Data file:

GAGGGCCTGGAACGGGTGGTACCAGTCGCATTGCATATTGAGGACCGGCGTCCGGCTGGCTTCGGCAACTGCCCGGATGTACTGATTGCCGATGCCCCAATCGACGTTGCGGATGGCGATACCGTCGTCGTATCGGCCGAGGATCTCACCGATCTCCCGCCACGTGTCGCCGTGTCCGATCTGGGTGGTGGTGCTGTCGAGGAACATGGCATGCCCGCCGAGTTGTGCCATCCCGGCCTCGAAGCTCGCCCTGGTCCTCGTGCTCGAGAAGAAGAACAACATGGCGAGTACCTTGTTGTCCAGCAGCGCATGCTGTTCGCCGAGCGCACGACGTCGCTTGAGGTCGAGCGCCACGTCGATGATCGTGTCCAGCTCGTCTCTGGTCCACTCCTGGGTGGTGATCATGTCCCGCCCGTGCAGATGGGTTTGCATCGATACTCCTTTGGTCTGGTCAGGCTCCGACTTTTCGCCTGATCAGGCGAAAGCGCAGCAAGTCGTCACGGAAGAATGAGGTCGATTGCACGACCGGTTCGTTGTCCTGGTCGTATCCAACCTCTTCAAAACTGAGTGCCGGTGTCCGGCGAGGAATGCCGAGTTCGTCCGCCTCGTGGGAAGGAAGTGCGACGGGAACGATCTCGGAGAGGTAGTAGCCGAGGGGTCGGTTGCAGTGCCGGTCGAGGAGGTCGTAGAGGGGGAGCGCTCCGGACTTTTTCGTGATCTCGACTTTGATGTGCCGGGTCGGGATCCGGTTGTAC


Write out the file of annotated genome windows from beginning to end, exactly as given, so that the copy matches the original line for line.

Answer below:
GAGGGCCTGGAACGGGTGGTACCAGTCGCATTGCATATTGAGGACCGGCGTCCGGCTGGCTTCGGCAACTGCCCGGATGTACTGATTGCCGATGCCCCAATCGACGTTGCGGATGGCGATACCGTCGTCGTATCGGCCGAGGATCTCACCGATCTCCCGCCACGTGTCGCCGTGTCCGATCTGGGTGGTGGTGCTGTCGAGGAACATGGCATGCCCGCCGAGTTGTGCCATCCCGGCCTCGAAGCTCGCCCTGGTCCTCGTGCTCGAGAAGAAGAACAACATGGCGAGTACCTTGTTGTCCAGCAGCGCATGCTGTTCGCCGAGCGCACGACGTCGCTTGAGGTCGAGCGCCACGTCGATGATCGTGTCCAGCTCGTCTCTGGTCCACTCCTGGGTGGTGATCATGTCCCGCCCGTGCAGATGGGTTTGCATCGATACTCCTTTGGTCTGGTCAGGCTCCGACTTTTCGCCTGATCAGGCGAAAGCGCAGCAAGTCGTCACGGAAGAATGAGGTCGATTGCACGACCGGTTCGTTGTCCTGGTCGTATCCAACCTCTTCAAAACTGAGTGCCGGTGTCCGGCGAGGAATGCCGAGTTCGTCCGCCTCGTGGGAAGGAAGTGCGACGGGAACGATCTCGGAGAGGTAGTAGCCGAGGGGTCGGTTGCAGTGCCGGTCGAGGAGGTCGTAGAGGGGGAGCGCTCCGGACTTTTTCGTGATCTCGACTTTGATGTGCCGGGTCGGGATCCGGTTGTAC